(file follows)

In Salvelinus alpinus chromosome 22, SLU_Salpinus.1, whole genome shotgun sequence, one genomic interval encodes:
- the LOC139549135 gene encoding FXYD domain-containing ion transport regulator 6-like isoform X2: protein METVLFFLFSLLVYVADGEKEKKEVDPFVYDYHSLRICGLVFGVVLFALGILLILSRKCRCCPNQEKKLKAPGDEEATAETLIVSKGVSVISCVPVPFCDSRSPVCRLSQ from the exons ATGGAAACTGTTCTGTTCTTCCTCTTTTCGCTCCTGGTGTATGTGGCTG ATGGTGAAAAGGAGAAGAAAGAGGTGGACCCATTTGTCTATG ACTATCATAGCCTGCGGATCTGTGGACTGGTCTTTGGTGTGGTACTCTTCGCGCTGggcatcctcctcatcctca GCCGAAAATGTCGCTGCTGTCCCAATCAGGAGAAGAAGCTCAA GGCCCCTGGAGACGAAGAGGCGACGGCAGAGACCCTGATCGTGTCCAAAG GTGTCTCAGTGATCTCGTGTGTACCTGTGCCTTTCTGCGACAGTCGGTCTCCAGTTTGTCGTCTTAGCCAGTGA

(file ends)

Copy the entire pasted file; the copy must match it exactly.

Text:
In Salvelinus alpinus chromosome 22, SLU_Salpinus.1, whole genome shotgun sequence, one genomic interval encodes:
- the LOC139549135 gene encoding FXYD domain-containing ion transport regulator 6-like isoform X2: protein METVLFFLFSLLVYVADGEKEKKEVDPFVYDYHSLRICGLVFGVVLFALGILLILSRKCRCCPNQEKKLKAPGDEEATAETLIVSKGVSVISCVPVPFCDSRSPVCRLSQ from the exons ATGGAAACTGTTCTGTTCTTCCTCTTTTCGCTCCTGGTGTATGTGGCTG ATGGTGAAAAGGAGAAGAAAGAGGTGGACCCATTTGTCTATG ACTATCATAGCCTGCGGATCTGTGGACTGGTCTTTGGTGTGGTACTCTTCGCGCTGggcatcctcctcatcctca GCCGAAAATGTCGCTGCTGTCCCAATCAGGAGAAGAAGCTCAA GGCCCCTGGAGACGAAGAGGCGACGGCAGAGACCCTGATCGTGTCCAAAG GTGTCTCAGTGATCTCGTGTGTACCTGTGCCTTTCTGCGACAGTCGGTCTCCAGTTTGTCGTCTTAGCCAGTGA